In a 2004 review of Tony Kushner’s play Caroline, or Change Weiss wrote “Unfortunately, Kushner, in the classic style of a self-loathing Jew, has little but revulsion for his own roots.” He responded in the paper, “That’s appalling, and so is the fact that Ms. Weiss’ editors were willing to publish her offensive words without demanding that she produce evidence for them.”

Actor Esteban Cruz tells Jezebel that at a panel in May 2011 during the Chicago Theater Capital of America Symposium Weiss said that she was tired of stories about minorities:

I remember she said that ‘there are just so many stories about gender, minorities and gays [on Chicago stages], so much so that it is sickening.’...I was on a separate panel about Latinx theater artists. I was in the audience for this panel and I stood up and asked her to please rephrase her statement because it sounded like she was saying that she only wanted to see plays about straight, white men. When given the chance to reconsider or alter her statement-she pushed back and assured myself and all those in attendance that she in fact, only prefers seeing plays about straight white men.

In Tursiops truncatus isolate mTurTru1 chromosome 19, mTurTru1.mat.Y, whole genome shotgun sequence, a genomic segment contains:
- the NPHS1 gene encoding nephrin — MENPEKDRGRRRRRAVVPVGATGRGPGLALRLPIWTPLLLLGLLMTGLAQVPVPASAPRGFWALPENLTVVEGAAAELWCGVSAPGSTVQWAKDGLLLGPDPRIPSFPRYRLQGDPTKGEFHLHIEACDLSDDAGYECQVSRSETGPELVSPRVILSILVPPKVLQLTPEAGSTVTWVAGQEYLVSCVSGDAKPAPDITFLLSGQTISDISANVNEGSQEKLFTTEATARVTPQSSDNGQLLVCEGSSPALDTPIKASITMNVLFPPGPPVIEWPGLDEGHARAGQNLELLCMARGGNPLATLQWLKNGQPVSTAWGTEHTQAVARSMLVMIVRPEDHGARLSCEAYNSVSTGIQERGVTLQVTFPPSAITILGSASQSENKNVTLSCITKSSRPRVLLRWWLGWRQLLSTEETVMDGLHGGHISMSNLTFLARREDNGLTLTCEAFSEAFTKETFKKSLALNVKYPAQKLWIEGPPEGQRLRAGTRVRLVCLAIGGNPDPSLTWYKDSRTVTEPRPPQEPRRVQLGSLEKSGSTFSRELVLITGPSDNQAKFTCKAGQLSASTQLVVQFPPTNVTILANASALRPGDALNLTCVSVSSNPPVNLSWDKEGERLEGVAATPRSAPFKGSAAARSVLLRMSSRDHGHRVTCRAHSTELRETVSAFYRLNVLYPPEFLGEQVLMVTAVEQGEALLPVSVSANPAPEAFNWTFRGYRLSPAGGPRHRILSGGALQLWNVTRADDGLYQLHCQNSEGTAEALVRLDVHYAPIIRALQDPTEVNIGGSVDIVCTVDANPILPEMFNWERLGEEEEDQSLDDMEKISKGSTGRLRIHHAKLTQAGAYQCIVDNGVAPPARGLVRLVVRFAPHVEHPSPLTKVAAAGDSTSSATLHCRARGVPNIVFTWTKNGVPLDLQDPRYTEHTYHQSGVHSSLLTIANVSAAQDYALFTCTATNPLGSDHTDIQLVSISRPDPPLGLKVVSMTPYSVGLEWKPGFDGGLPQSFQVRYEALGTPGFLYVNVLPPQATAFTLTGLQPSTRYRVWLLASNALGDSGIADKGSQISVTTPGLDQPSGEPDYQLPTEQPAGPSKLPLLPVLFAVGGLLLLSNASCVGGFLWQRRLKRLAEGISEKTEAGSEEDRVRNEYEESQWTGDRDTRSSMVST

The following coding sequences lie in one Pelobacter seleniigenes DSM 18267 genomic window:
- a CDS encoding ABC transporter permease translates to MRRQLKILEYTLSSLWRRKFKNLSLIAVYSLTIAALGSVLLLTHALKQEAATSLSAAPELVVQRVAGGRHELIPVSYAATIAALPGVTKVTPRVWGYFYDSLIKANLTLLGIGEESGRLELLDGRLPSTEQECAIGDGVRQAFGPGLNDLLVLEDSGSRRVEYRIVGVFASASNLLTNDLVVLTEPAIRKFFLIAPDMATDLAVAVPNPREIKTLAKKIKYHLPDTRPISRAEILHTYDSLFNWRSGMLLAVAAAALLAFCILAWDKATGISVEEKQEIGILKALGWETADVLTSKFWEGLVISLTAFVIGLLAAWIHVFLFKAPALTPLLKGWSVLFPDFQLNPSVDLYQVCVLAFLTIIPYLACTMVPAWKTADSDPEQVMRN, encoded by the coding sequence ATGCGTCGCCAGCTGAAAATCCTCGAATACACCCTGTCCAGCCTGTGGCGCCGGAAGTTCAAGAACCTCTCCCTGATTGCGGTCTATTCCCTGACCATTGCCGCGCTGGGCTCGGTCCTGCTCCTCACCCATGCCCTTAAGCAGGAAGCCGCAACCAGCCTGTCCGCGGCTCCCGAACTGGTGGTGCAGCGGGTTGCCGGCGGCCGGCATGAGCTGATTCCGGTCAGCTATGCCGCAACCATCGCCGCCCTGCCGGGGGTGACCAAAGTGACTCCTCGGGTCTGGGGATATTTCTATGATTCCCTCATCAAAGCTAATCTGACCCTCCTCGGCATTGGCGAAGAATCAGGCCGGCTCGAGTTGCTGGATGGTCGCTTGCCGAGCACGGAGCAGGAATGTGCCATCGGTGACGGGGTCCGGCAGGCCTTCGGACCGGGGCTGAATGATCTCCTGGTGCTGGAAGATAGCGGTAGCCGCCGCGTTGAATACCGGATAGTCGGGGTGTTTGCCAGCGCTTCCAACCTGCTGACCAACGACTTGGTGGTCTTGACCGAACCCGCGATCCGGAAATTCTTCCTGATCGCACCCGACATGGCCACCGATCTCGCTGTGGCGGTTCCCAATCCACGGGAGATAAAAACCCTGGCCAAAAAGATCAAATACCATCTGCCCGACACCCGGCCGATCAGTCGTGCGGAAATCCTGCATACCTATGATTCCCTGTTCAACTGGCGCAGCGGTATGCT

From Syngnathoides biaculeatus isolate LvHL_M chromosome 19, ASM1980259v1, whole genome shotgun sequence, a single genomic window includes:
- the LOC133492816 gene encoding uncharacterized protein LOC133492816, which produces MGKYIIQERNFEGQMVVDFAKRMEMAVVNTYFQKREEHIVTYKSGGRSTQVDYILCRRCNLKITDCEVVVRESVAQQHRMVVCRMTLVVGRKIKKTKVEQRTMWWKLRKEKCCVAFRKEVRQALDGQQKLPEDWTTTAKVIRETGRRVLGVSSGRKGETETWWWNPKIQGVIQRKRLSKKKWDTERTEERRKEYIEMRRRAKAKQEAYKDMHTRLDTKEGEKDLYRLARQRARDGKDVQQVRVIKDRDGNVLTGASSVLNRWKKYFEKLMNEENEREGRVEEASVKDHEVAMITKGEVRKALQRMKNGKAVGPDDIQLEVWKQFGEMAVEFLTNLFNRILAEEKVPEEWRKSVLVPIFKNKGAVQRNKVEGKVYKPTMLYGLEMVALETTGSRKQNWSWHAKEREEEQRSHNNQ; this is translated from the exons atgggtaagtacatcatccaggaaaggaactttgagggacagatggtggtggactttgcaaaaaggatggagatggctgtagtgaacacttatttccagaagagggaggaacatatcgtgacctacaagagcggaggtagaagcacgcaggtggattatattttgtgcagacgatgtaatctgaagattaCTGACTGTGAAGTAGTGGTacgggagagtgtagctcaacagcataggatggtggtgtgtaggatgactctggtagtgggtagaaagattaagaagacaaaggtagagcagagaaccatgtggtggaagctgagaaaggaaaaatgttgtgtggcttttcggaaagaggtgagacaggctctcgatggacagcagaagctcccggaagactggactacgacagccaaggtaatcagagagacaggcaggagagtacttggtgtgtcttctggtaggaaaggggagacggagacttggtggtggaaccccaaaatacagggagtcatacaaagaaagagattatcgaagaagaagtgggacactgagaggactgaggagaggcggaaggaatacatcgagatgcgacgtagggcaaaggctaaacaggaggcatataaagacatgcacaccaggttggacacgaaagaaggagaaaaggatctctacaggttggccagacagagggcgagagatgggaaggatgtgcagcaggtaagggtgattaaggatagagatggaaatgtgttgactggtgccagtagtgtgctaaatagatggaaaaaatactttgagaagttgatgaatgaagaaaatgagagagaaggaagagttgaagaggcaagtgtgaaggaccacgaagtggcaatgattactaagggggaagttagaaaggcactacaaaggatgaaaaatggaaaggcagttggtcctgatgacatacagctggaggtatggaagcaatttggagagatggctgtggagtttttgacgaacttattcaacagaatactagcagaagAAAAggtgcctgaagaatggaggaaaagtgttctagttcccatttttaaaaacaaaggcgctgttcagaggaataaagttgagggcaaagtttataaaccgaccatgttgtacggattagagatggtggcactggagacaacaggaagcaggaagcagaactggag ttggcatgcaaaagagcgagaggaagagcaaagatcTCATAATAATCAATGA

Tony Adams, artistic director for the Halcyon Theatre, was also at the panel:

I remember her saying “there are so many plays about race and gender that it’s sickening.” I was in the back of the room and saw the reactions of Chris Jones (Chicago Tribune) and Kerry Reid (Chicago Reader and Chicago Tribune) to it as well. She was sitting in-between them, it was a panel on criticism. At the end of the panel there was a Q&A and Esteban identified himself as a queer latino theatre artist and repeated what she said, asking for clarification. He said I don’t think that’s what you meant, so I’d like to give you another opportunity to respond. Instead, she doubled down on what she’d said.